Imagine this: you’re past the final hurdle of the college application process, with the end of which a big pile of your life’s worries has also come to a close. One casual evening, you’re watching YouTube videos and sipping on your coffee, and you see a pop-up in the corner of your laptop screen. It’s the acceptance offer you’ve been waiting for ever since you applied to your dream college.
Sounds familiar? Even if it doesn’t, would you dare to ask yourself what comes next? It can be pretty daunting, can’t it?
The time spent waiting to hear from reach schools is probably the most stressful time of a young adult’s life, which is exactly why it is instinctual to take for granted and disregard what comes next, in that crucial period of time when you prepare to be a freshman at your desired university, or at least, you should be.
It is only wise to work up to everything in life. It helps you keep your feet firm on the ground, and your hands reaching for whatever is next for you. But to anchor yourself into such a comfortable and convenient position takes thoughtfulness, which can only come from taking into consideration things like, “Am I as ready for college as I ever will be?”
If you think hard on it, you’d probably agree with me when I say no. And however, if you disagree, you wouldn’t want to miss out on even one of these preparatory measures:
- Momentum building: Settling into a culture that is predominantly English-speaking, it is almost a Herculean task for nonnative speakers like us to fit right into the picture, leave alone finding our own niche in the world. This is why, I recommend that you utilize your time well not just for things like going on a college garb shopping spree, but for things that will be your ultimate benefactors in a foreign land:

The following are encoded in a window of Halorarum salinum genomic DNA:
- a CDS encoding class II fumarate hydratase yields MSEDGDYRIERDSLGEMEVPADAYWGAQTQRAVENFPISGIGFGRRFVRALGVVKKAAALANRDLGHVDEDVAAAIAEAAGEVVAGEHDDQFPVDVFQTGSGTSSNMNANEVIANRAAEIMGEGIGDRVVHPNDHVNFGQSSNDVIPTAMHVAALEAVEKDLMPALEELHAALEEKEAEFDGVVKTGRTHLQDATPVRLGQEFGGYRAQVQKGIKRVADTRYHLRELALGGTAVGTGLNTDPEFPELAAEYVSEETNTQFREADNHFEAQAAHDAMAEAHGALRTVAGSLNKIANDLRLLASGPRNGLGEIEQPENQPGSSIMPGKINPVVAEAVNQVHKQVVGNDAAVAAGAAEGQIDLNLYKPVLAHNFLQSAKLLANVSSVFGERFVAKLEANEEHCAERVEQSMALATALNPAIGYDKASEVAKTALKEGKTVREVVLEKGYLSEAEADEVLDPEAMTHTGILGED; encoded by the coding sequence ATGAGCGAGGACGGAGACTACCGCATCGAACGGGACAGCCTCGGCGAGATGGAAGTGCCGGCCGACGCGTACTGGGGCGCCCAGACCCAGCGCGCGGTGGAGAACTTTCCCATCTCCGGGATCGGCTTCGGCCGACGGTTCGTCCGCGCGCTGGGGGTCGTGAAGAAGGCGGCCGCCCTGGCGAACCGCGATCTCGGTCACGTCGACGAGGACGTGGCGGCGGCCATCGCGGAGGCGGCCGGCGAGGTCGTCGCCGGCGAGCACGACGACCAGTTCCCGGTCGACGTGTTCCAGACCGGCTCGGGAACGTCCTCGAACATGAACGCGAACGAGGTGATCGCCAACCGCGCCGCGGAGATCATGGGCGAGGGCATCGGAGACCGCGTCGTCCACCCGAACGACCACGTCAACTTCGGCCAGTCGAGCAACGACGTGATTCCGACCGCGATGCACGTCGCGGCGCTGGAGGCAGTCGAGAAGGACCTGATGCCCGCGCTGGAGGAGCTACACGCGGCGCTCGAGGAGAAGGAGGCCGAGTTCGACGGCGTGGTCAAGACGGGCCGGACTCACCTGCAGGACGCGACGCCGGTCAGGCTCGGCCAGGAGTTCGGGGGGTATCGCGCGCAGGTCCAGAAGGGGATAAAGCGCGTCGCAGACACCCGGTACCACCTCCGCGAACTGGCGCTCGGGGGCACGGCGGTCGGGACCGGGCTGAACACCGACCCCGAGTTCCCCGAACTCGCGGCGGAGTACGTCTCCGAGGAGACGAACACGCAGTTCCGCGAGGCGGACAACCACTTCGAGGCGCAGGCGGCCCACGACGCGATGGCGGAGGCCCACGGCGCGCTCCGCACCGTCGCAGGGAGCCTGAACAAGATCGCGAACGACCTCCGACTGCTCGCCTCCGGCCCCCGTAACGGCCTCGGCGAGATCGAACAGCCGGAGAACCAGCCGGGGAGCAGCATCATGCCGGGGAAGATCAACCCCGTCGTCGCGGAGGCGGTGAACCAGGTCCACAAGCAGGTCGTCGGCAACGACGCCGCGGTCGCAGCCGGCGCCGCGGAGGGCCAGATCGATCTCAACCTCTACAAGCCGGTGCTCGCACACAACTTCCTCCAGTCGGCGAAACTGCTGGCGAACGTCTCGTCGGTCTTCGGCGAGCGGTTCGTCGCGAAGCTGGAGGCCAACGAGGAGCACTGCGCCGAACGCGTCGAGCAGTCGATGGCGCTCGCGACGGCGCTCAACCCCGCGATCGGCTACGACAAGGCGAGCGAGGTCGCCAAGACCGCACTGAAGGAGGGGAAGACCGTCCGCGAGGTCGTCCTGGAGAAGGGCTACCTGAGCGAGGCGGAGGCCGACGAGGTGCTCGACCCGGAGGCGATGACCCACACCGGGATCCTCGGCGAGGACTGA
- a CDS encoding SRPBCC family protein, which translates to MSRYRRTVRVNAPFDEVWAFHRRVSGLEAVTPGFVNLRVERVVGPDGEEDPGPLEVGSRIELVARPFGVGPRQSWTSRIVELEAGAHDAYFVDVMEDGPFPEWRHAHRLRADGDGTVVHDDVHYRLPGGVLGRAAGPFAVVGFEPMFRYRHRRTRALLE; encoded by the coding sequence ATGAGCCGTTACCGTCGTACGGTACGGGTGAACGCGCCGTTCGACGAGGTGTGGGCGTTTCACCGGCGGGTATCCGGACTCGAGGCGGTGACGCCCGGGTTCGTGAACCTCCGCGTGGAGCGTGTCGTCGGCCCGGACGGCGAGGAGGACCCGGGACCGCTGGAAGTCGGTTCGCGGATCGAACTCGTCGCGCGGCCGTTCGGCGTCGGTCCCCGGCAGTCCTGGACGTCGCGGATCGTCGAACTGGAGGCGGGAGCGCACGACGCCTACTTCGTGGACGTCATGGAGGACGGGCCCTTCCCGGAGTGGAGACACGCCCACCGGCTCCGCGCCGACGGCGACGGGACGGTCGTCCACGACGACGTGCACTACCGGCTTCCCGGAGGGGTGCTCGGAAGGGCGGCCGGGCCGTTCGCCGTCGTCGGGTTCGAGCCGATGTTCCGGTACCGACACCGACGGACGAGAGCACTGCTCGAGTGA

– Practicing your writing and conversational skills
– Reading up on American general culture (food, lifestyle, social protocols, average American day, and pretty much anything and everything that excites you)
– Learning to smile even when you’re internally having a nervous breakdown (trust me, it’s going to go a long way)
- Orientations: This is probably the most obvious thing, but attend all orientation events. If you’re interested in finding out more about this, and I highly recommend that you do, read the article ‘College Checklist: Orientations’.
- While going to college from school is a momentous transition in itself, the transition from going to a school outside of the U.S. to a college in it is even more so. I feel that this makes it imperative for you, the student, to confront one more aspect of college preparation: getting a feel for your professors.
You can do this in probably less than 30 New York minutes with the kind of technology you have at your disposal.
- You may have discussed this with your parents, but even if you are planning to open a new bank account in the country of study, it helps tremendously to get an international debit/credit card in your home country. Among other things, this card will let your family transfer funds to you without additional charges. (Yep! You read that right.)
So even if you think you’re ready for college, think again because you don’t know just what you might remember!